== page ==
expected_version option explained

There are 3 values that you can use for providing expected_version when publishing an event in a stream: :any, an Integer, :auto.

:any

event_store.publish_event(
  event,
  stream_name: "Order-1",
  expected_version: :any,
)

Guarantees

  • When there are many threads (or processes) writing concurrently (at the same time) to a stream with expected_version set to :any, all of those writes should succeed.
    • When you later try to read those events you from a stream, you don't have a guarantee about particular order you are going to get them in.
    • Example: If 3 processes A,B,C publish events to stream foo-1 at the same time, all of them should succeed. When you read events from stream foo-1 you will get events A,B,C or A,C,B or B,A,C or B,C,A or C,A,B or C,B,A.
  • Should never fail
  • When a single thread (or process) writes events A, B to a stream, it is guaranteed you will retrieve events A,B in that exact order when reading from a stream.

Usage

  • This is a default value in RES when expected_version is not provided
  • Good for technical streams
  • Good if you use RES as pub-sub and only sometimes you read the events for debugging purposes
  • Good if exact order events is not critical

explicit number (Integer, from -1..∞)

You start by publishing the first event in a stream with expected_version being -1 (or :none). That means you expect no events in the stream right now.

event_store.publish_event(
  event0,
  stream_name: "Order-1",
  expected_version: -1,   # or :none which is a synonim
                          # for -1
)

The first published event is at position 0. When you publish a second event you provide expected_version: 0.

event_store.publish_events(
  [event1, event2],
  stream_name: "Order-1",
  expected_version: 0,
)

We published the second and third events. Their positions are 1 and 2. That's why when you publish the next event you need to provide expected_version: 2.

event_store.publish_event(
  event3,
  stream_name: "Order-1",
  expected_version: 2,
)

In other words when you say expected_version: 2 that means: _When I publish those events I expect the last event in the stream to be exactly at the position 2. So you expect exactly 3 events to be in that stream at positions 0, 1, 2. Not less, not more.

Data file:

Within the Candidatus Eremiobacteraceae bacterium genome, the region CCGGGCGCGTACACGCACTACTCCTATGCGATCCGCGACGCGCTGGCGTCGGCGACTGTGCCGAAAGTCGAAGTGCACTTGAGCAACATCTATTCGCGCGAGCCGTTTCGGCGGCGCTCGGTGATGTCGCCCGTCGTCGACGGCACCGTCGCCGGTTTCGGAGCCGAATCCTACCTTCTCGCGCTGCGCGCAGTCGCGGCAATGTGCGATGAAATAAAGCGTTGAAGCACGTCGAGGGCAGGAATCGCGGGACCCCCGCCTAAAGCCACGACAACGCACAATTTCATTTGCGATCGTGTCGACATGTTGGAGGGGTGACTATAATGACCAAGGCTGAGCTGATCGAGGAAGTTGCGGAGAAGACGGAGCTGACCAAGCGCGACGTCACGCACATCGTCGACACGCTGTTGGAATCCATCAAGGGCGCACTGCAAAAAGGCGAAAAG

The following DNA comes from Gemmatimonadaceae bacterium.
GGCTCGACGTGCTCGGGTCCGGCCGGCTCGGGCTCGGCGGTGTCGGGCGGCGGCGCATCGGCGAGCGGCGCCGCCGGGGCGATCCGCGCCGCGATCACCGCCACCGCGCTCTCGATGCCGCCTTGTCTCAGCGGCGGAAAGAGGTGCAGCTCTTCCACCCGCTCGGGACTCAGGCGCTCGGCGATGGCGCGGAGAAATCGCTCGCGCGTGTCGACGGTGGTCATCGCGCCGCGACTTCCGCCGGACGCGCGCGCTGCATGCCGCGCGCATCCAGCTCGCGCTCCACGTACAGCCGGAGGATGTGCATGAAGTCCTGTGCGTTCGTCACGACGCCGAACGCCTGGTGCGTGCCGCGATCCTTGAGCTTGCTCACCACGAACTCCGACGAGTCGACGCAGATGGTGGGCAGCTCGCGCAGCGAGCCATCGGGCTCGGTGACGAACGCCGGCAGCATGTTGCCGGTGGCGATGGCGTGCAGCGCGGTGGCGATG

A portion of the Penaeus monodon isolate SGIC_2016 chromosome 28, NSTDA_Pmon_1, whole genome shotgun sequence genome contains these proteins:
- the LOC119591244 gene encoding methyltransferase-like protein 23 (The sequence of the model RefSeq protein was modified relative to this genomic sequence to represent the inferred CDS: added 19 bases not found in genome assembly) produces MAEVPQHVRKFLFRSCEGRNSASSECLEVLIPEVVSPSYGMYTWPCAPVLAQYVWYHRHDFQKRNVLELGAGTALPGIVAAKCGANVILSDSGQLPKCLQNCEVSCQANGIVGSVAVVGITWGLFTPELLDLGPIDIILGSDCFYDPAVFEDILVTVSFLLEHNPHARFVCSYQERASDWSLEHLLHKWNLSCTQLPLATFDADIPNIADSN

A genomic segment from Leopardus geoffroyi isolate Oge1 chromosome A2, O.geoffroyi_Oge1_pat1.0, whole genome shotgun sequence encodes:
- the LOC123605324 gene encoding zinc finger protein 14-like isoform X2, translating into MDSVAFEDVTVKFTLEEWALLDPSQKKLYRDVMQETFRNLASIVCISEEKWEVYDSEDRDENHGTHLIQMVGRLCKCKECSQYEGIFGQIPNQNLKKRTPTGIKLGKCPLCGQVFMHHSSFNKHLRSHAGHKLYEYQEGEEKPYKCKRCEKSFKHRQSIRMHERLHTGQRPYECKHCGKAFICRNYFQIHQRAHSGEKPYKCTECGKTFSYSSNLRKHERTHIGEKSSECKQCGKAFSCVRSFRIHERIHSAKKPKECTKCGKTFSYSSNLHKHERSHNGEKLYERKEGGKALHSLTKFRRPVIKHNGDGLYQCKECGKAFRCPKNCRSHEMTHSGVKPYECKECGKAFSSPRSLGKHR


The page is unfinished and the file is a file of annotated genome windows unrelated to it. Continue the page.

If the expected_version does not match and another thread (or process) wrote different events in the meantime your write will fail with RubyEventStore::WrongExpectedEventVersion exception. This exception is thrown before any handlers are invoked.

This mode effectively acts as optimistic locking.

Guarantees

  • When there are many threads (or processes) writing concurrently (at the same time) to a stream with expected_version set to the same correct number, only one of those writes will succeed.
  • When a single thread (or process) writes events A, B to a stream, it is guaranteed you will retrieve events A,B in that exact order when reading from a stream.
  • Succeeds when there were no other successful concurrent writes, rises RubyEventStore::WrongExpectedEventVersion otherwise (also aliased as RailsEventStore::WrongExpectedEventVersion).

Usage

  • good for events sourcing
  • good if you need deterministic, exact order of events in a stream even when there are multiple, concurrent events being published.

:auto

event_store.publish_event(
  event,
  stream_name: "Order-1",
  expected_version: :auto,
)

:auto is like explicitly providing the number for expected_version but RES will automatically find the position of last event in a stream.

There is a potential for a race condition between reading the expected_version and providing it for a write. That's why this mode only makes sense if you always use your custom, application specific locking mechanism around (using mutexes or custom DB locks).

application_lock("Order-1") do
  # do something with Order 1...
  event_store.publish_event(
    event,
    stream_name: "Order-1",
    expected_version: :auto,
  )
end

The guarantees mentioned below assume there is no application specific lock.

Guarantees

  • When there are many threads (or processes) writing concurrently (at the same time) to a stream with expected_version set to the same correct number, only one of those writes will succeed.
  • When a single thread (or process) writes events A, B to a stream, it is guaranteed you will retrieve events A,B in that exact order when reading from a stream.
  • Succeeds when there were no other successful concurrent writes, rises RubyEventStore::WrongExpectedEventVersion otherwise (also aliased as RailsEventStore::WrongExpectedEventVersion).

Usage

  • good if you need deterministic, exact order of events in a stream even when there are multiple, concurrent events being published. But you already have a custom layer of locks which prevents potential concurrency issues.

Beware

  • You should never mix expected_version: :any with :auto or explicit number (Integer) for the same stream name.
  • These described semantics are valid since v0.19 and for rails_event_store_active_record adapter (which has always been the default).